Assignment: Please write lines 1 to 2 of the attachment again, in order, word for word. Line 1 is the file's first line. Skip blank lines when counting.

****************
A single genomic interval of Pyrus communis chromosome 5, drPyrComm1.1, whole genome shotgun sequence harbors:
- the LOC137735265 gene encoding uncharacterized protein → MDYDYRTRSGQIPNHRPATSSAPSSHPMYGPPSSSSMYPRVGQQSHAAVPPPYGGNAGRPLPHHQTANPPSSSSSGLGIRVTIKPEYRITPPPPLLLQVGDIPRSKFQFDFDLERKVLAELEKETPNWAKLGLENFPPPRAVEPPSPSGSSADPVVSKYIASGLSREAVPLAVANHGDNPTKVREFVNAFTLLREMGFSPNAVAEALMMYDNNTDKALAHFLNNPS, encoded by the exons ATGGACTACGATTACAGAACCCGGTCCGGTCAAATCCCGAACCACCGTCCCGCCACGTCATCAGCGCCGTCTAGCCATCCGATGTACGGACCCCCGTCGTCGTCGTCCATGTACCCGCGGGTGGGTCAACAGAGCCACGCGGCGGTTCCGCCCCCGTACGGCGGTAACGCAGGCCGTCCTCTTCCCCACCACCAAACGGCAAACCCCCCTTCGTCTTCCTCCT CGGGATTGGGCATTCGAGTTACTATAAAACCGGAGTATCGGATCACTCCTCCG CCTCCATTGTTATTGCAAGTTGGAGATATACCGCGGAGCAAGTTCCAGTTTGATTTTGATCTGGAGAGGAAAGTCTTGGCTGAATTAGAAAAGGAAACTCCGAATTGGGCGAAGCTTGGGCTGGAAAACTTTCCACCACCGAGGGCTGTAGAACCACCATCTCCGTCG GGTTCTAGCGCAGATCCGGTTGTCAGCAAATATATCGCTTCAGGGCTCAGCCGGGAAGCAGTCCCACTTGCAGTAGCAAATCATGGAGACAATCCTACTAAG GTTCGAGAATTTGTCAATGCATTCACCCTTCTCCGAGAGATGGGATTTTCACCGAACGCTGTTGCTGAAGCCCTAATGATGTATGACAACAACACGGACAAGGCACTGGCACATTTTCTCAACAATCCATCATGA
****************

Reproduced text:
A single genomic interval of Pyrus communis chromosome 5, drPyrComm1.1, whole genome shotgun sequence harbors:
- the LOC137735265 gene encoding uncharacterized protein → MDYDYRTRSGQIPNHRPATSSAPSSHPMYGPPSSSSMYPRVGQQSHAAVPPPYGGNAGRPLPHHQTANPPSSSSSGLGIRVTIKPEYRITPPPPLLLQVGDIPRSKFQFDFDLERKVLAELEKETPNWAKLGLENFPPPRAVEPPSPSGSSADPVVSKYIASGLSREAVPLAVANHGDNPTKVREFVNAFTLLREMGFSPNAVAEALMMYDNNTDKALAHFLNNPS, encoded by the exons ATGGACTACGATTACAGAACCCGGTCCGGTCAAATCCCGAACCACCGTCCCGCCACGTCATCAGCGCCGTCTAGCCATCCGATGTACGGACCCCCGTCGTCGTCGTCCATGTACCCGCGGGTGGGTCAACAGAGCCACGCGGCGGTTCCGCCCCCGTACGGCGGTAACGCAGGCCGTCCTCTTCCCCACCACCAAACGGCAAACCCCCCTTCGTCTTCCTCCT CGGGATTGGGCATTCGAGTTACTATAAAACCGGAGTATCGGATCACTCCTCCG CCTCCATTGTTATTGCAAGTTGGAGATATACCGCGGAGCAAGTTCCAGTTTGATTTTGATCTGGAGAGGAAAGTCTTGGCTGAATTAGAAAAGGAAACTCCGAATTGGGCGAAGCTTGGGCTGGAAAACTTTCCACCACCGAGGGCTGTAGAACCACCATCTCCGTCG GGTTCTAGCGCAGATCCGGTTGTCAGCAAATATATCGCTTCAGGGCTCAGCCGGGAAGCAGTCCCACTTGCAGTAGCAAATCATGGAGACAATCCTACTAAG GTTCGAGAATTTGTCAATGCATTCACCCTTCTCCGAGAGATGGGATTTTCACCGAACGCTGTTGCTGAAGCCCTAATGATGTATGACAACAACACGGACAAGGCACTGGCACATTTTCTCAACAATCCATCATGA